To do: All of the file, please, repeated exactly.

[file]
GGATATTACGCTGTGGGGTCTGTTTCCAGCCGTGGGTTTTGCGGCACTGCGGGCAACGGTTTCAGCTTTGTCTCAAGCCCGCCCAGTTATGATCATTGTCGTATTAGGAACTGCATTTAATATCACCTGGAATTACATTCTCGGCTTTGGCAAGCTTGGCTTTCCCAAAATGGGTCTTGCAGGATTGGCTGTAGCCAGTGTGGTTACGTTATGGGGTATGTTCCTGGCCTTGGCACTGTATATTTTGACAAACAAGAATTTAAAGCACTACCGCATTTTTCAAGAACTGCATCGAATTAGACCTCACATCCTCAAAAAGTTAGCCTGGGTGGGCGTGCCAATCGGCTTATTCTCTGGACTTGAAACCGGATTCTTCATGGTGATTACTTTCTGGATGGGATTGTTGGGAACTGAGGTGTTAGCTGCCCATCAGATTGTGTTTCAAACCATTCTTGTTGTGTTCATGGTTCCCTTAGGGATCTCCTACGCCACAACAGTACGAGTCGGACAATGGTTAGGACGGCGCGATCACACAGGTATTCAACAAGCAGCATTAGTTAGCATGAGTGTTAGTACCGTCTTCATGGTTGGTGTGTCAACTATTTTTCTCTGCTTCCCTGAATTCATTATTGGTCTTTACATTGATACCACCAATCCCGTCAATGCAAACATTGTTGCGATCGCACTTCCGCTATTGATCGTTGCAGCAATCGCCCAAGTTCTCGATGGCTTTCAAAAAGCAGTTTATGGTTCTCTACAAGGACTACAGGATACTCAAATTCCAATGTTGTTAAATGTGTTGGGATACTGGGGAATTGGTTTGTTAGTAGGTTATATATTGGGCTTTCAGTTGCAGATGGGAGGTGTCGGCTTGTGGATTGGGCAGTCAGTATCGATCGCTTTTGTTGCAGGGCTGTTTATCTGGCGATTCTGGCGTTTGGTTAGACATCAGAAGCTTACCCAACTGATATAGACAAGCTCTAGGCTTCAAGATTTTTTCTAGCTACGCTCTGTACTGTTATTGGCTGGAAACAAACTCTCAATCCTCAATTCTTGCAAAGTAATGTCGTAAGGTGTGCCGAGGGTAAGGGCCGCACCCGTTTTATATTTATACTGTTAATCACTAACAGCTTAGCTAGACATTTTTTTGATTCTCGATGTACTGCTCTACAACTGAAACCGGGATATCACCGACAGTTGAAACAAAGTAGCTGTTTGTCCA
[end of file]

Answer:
GGATATTACGCTGTGGGGTCTGTTTCCAGCCGTGGGTTTTGCGGCACTGCGGGCAACGGTTTCAGCTTTGTCTCAAGCCCGCCCAGTTATGATCATTGTCGTATTAGGAACTGCATTTAATATCACCTGGAATTACATTCTCGGCTTTGGCAAGCTTGGCTTTCCCAAAATGGGTCTTGCAGGATTGGCTGTAGCCAGTGTGGTTACGTTATGGGGTATGTTCCTGGCCTTGGCACTGTATATTTTGACAAACAAGAATTTAAAGCACTACCGCATTTTTCAAGAACTGCATCGAATTAGACCTCACATCCTCAAAAAGTTAGCCTGGGTGGGCGTGCCAATCGGCTTATTCTCTGGACTTGAAACCGGATTCTTCATGGTGATTACTTTCTGGATGGGATTGTTGGGAACTGAGGTGTTAGCTGCCCATCAGATTGTGTTTCAAACCATTCTTGTTGTGTTCATGGTTCCCTTAGGGATCTCCTACGCCACAACAGTACGAGTCGGACAATGGTTAGGACGGCGCGATCACACAGGTATTCAACAAGCAGCATTAGTTAGCATGAGTGTTAGTACCGTCTTCATGGTTGGTGTGTCAACTATTTTTCTCTGCTTCCCTGAATTCATTATTGGTCTTTACATTGATACCACCAATCCCGTCAATGCAAACATTGTTGCGATCGCACTTCCGCTATTGATCGTTGCAGCAATCGCCCAAGTTCTCGATGGCTTTCAAAAAGCAGTTTATGGTTCTCTACAAGGACTACAGGATACTCAAATTCCAATGTTGTTAAATGTGTTGGGATACTGGGGAATTGGTTTGTTAGTAGGTTATATATTGGGCTTTCAGTTGCAGATGGGAGGTGTCGGCTTGTGGATTGGGCAGTCAGTATCGATCGCTTTTGTTGCAGGGCTGTTTATCTGGCGATTCTGGCGTTTGGTTAGACATCAGAAGCTTACCCAACTGATATAGACAAGCTCTAGGCTTCAAGATTTTTTCTAGCTACGCTCTGTACTGTTATTGGCTGGAAACAAACTCTCAATCCTCAATTCTTGCAAAGTAATGTCGTAAGGTGTGCCGAGGGTAAGGGCCGCACCCGTTTTATATTTATACTGTTAATCACTAACAGCTTAGCTAGACATTTTTTTGATTCTCGATGTACTGCTCTACAACTGAAACCGGGATATCACCGACAGTTGAAACAAAGTAGCTGTTTGTCCA